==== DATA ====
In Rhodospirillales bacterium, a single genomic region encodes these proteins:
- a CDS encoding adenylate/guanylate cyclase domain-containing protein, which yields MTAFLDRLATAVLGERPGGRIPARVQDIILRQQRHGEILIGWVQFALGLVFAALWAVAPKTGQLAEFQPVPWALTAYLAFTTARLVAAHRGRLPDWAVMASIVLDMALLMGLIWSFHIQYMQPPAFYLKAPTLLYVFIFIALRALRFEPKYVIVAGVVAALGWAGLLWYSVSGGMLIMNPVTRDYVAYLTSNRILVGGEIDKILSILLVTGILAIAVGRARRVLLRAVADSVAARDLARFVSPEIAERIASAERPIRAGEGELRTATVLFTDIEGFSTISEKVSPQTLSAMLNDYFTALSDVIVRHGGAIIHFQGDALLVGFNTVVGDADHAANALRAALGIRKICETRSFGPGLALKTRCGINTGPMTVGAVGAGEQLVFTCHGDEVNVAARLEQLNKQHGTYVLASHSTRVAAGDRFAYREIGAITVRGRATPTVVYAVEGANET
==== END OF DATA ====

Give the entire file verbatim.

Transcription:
In Rhodospirillales bacterium, a single genomic region encodes these proteins:
- a CDS encoding adenylate/guanylate cyclase domain-containing protein, which yields MTAFLDRLATAVLGERPGGRIPARVQDIILRQQRHGEILIGWVQFALGLVFAALWAVAPKTGQLAEFQPVPWALTAYLAFTTARLVAAHRGRLPDWAVMASIVLDMALLMGLIWSFHIQYMQPPAFYLKAPTLLYVFIFIALRALRFEPKYVIVAGVVAALGWAGLLWYSVSGGMLIMNPVTRDYVAYLTSNRILVGGEIDKILSILLVTGILAIAVGRARRVLLRAVADSVAARDLARFVSPEIAERIASAERPIRAGEGELRTATVLFTDIEGFSTISEKVSPQTLSAMLNDYFTALSDVIVRHGGAIIHFQGDALLVGFNTVVGDADHAANALRAALGIRKICETRSFGPGLALKTRCGINTGPMTVGAVGAGEQLVFTCHGDEVNVAARLEQLNKQHGTYVLASHSTRVAAGDRFAYREIGAITVRGRATPTVVYAVEGANET